Indicative assessments in this unit are as follows: (1) multi-species recovery plan; (2) scientific report; and (3) video response. Further information is available in the unit outline.

Supplementary assessment is not available in this unit except in the case of a bachelor's pass degree student who has obtained a mark of 45 to 49 overall and is currently enrolled in this unit, and it is the only remaining unit that the student must pass in order to complete their course.
Unit Coordinator(s)
Dr Barbara Cook and Professor Stephen Hopper
Unit rules
BIOL2261 Conservation Biology or ENVT2250 Ecology or ENVT2221 Global Climate Change and Biodiversity or equivalent as approved by unit coordinator
Incidental fees
Incidental student fees and charges are costs incurred by students as part of their studies at UWA that are in addition to their tuition fees (further information is available here or contact your Faculty Office).
Participation in this unit will incur the following incidental fee(s):
Field trip (estimated cost - Up to $750).
Contact hours
block taught in early February in Albany before the start of Semester 1 (ancillary charges: cost of food and accommodation is borne by the student); then group-based meetings to assist in assessment preparations during the rest of Semester 1
This unit is recognised by the University as a service learning unit. Service learning refers to community engagement activities that are embedded in units of study, being structured and assessed as formal educational experiences.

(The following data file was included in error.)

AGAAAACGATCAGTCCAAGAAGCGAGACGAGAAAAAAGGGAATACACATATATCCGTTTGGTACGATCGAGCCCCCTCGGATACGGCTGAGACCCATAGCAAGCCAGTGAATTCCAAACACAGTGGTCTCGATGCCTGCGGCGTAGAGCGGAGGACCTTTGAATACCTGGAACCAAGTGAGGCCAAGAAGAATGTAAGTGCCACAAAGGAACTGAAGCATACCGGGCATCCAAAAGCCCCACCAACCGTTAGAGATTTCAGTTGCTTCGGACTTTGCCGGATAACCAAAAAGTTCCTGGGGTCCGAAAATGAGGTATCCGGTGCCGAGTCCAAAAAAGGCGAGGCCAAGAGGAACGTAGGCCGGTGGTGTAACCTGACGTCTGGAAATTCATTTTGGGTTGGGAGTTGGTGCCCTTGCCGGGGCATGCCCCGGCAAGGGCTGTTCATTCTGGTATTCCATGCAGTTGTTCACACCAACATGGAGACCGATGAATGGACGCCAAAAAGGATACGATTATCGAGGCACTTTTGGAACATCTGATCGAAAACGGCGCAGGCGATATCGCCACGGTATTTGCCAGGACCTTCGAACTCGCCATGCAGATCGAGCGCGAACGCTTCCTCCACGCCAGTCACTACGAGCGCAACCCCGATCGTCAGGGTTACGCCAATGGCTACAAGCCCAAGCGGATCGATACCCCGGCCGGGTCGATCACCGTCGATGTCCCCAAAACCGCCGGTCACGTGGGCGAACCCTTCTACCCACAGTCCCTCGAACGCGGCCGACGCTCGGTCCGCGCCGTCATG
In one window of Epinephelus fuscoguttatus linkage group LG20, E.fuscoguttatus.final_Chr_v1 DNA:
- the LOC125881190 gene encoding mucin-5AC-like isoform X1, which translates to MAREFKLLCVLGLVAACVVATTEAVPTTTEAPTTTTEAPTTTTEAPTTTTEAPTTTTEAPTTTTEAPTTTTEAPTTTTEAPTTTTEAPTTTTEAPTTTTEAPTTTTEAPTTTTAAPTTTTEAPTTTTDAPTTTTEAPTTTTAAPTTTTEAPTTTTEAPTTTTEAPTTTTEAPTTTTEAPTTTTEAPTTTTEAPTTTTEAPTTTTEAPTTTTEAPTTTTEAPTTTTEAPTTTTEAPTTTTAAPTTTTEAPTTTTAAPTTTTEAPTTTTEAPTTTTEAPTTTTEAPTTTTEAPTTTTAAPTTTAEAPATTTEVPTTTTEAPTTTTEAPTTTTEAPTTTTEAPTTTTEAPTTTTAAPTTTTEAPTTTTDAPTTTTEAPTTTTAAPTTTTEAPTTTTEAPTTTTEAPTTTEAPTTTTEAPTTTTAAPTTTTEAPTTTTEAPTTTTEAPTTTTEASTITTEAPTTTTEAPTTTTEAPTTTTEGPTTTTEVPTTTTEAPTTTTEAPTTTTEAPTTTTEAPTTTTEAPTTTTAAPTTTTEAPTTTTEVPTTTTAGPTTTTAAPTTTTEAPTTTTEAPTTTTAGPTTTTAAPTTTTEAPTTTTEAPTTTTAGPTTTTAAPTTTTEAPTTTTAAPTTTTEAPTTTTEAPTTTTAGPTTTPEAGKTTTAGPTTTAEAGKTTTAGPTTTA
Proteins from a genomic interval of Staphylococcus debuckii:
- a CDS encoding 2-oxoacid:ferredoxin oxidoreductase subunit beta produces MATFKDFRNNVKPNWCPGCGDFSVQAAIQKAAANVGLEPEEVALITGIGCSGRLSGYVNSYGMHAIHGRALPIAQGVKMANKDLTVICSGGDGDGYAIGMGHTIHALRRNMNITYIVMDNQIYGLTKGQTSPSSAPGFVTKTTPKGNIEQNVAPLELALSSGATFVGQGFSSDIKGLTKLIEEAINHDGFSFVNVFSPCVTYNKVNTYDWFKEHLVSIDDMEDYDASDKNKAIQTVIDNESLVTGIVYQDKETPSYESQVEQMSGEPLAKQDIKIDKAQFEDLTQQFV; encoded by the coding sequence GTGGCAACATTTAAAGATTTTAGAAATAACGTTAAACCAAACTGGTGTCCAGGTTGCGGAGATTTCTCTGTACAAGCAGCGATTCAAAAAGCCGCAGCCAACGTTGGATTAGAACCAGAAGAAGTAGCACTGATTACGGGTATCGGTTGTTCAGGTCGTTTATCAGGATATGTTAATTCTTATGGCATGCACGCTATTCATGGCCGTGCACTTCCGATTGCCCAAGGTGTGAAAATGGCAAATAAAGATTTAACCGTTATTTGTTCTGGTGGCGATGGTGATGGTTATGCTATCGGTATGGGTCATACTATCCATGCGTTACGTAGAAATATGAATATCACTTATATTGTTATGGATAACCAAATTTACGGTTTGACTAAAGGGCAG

• The availability of units in Semester 1, 2, etc. was correct at the time of publication but may be subject to change.
  • All students are responsible for identifying when they need assistance to improve their academic learning, research, English language and numeracy skills; seeking out the services and resources available to help them; and applying what they learn. Students are encouraged to register for free online support through GETSmart; to help themselves to the extensive range of resources on UWA's STUDYSmarter website; and to participate in WRITESmart and (ma+hs)Smart drop-ins and workshops.
  • Unit readings, including any essential textbooks, are listed in the unit outline for each unit, one week prior the commencement of study. The unit outline will be available via the LMS and the UWA Handbook one week prior the commencement of study. Reading lists and essential textbooks are subject to change each semester. Information on essential textbooks will also be made available on the Essential Textbooks. This website is updated regularly in the lead up to semester so content may change. It is recommended that students purchase essential textbooks for convenience due to the frequency with which they will be required during the unit. A limited number of textbooks will be made available from the Library in print and will also be made available online wherever possible. Essential textbooks can be purchased from the commercial vendors to secure the best deal. The Student Guild can provide assistance on where to purchase books if required. Books can be purchased second hand at the Guild Secondhand bookshop (second floor, Guild Village), which is located on campus.